The New Windows Taskbar
The Taskbar, the strip along the bottom of the Windows desktop that shows active applications, has been redesigned. Now, it feels and behaves a lot more like Mac OS X’s dock. You can reorder applications by dragging them. You can further customize the Taskbar by dropping in icons that launch your most-used apps. And, you can see live thumbnails of what’s inside the window of each open application right there in the Taskbar. If you have multiple tabs open in your browser, you’ll see each browser tab in its own thumbnail, and you can jump straight to the tab you want. If you’re listening to a song or watching a movie, hovering over the thumbnail will bring up cover art and controls to pause or resume playback.
These context-sensitive menus are available for each program in your Taskbar and your Start Menu. Click on the programs’ name or icon to get a list of the most recent or frequently-requested tasks. For example, you can click on the Internet Explorer icon in the Taskbar and see your recent browsing history or choose from a list of your most-visited websites. Or, click on your MS Word in the Start Menu and see a Jump List of your most recently viewed documents.
Aero’s New Moves
Microsoft first debuted the glossy, animated Aero user interface environment in Windows Vista. At the time, many noted that several visual cues within Aero seemed borrowed from the Mac OS X desktop. Aero returns in Windows 7 revamped and pumped-up. One of the new enhancements, Aero Peek, seems to borrow from Mac OS X’s own animated window manager, Expose. Hover your mouse over the far right side of your Windows Taskbar and your active windows become transparent, exposing the desktop.
The new Snap feature lets you expand and maximize windows simply by dragging them to different edges of the desktop. Drag a window’s top edge to the top of the screen to maximize it, and drag it away to restore it to its original size. Line up any window’s edge to either side of the desktop and that window will snap to fill up that half of the screen. Do the same with another window on the other side and you’ve got two equal-sized windows on either side of the screen.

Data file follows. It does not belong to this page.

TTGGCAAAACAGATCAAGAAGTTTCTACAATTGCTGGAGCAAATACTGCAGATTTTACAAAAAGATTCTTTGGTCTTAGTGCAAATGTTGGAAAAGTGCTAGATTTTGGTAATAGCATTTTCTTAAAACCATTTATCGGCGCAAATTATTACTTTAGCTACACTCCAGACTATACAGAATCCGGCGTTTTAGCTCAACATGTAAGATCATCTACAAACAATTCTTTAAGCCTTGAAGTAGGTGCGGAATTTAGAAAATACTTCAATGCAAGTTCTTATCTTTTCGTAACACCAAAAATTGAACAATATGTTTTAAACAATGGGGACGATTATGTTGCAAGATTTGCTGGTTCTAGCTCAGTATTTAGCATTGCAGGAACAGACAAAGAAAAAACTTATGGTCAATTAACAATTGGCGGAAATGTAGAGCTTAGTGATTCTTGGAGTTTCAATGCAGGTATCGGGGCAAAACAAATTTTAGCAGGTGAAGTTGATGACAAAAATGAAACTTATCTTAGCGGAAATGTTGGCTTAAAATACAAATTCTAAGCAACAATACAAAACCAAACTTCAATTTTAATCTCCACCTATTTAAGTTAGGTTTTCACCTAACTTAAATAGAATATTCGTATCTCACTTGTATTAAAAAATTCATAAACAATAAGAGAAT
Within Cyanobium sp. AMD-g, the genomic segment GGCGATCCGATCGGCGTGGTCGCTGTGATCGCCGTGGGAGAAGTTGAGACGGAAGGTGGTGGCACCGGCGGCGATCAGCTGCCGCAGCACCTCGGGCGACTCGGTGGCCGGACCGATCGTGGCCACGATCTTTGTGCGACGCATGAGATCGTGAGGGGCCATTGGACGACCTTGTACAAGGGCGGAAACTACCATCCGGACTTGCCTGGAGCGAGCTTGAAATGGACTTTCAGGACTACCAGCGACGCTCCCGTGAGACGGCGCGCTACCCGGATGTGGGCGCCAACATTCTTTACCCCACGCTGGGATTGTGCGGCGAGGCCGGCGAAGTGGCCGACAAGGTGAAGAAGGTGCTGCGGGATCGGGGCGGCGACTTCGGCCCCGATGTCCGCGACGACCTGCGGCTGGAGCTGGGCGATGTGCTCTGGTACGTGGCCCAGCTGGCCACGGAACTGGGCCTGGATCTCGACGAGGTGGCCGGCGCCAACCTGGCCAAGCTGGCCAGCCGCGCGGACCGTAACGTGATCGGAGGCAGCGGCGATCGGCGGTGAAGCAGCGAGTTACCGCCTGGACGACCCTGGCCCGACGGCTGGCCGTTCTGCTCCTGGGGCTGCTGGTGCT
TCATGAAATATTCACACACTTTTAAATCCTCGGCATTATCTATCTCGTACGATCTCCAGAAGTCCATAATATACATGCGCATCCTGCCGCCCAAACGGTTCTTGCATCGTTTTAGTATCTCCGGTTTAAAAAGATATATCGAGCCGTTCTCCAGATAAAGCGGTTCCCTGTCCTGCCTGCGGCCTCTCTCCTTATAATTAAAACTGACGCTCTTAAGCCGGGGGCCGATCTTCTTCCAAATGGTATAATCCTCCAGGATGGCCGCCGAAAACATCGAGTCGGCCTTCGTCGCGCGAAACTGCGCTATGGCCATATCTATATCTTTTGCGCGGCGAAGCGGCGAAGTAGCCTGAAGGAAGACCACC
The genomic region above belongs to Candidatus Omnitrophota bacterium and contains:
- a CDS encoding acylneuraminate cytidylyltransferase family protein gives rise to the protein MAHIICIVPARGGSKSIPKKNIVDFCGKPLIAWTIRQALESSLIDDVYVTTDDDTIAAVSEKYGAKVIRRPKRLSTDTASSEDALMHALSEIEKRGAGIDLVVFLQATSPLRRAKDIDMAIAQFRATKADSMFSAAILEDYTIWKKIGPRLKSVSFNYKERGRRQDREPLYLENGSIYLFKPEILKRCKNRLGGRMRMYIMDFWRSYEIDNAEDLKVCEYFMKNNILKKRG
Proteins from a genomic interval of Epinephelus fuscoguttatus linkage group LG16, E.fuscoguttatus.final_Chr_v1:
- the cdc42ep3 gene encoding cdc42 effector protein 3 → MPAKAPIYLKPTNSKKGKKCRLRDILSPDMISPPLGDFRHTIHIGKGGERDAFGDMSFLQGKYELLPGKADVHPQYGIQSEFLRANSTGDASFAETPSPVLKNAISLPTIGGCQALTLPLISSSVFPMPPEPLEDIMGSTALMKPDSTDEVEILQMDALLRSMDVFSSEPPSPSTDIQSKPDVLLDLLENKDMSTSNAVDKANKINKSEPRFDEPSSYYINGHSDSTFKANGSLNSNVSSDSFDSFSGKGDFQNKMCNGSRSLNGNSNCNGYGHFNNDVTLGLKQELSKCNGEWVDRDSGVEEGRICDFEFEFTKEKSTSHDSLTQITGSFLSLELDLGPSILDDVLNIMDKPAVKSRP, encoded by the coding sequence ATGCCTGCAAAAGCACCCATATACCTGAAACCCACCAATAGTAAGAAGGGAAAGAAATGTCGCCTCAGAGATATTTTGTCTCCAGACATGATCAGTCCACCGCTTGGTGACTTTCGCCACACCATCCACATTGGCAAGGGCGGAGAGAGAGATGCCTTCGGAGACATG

The old Start Menu gains a greater amount of utility in Windows 7. The clunky nested menus are gone, and they’ve taken with them all the guesswork involved in finding your favorite apps. A search box in the Start Menu offers lightning-quick suggested search results as you type. Search extends into contacts, e-mail subjects, names of documents, playlists, song titles and even the names of individual settings in your Windows Control Panel. It also learns from you, bringing the things you use the most to the top of the results.
Fewer Annoying Pop-ups
Remember the famously intrusive User Account Control system in Vista? The feature that constantly displays yes/no prompts asking you to approve system status updates, butting in all too often like a nagging nanny? How could you forget, right? As expected, Microsoft has scaled back the pop-ups for all users. Furthermore, advanced users with admin rights can set a slider based on their own preferences. That way, only the most important messages get through, and notifications for things like the built-in firewall can be disabled.
Put multiple Windows 7 PCs on a single network and they’ll all find and connect to one another, forming a HomeGroup. Users can then browse all of the media stored across the multiple PCs as though they were all on the same hard drive. Sharing within any folder can be disabled for security reasons. You also get location-aware printing — click print and the system will pick the printer closest to you.
Device StageWindows 7’s device manager gives you a single window for interacting with your various gadgets. Plug in your cameras, MP3 players and printers, and you’ll be able to see all of them listed in the Device Stage window. Click on a device to get details on its status — battery charge, available storage space, the time and date of your last sync and so on. From within the same interface, you can sync it, manage your photos, music or ringtones you have stored on it, or any other device-specific task. We haven’t tested Device Stage, so we don’t know how well it will work with iPhones and iPods, but for cameras and Windows Mobile smartphones, it looks very cool.
- by: Michael Calore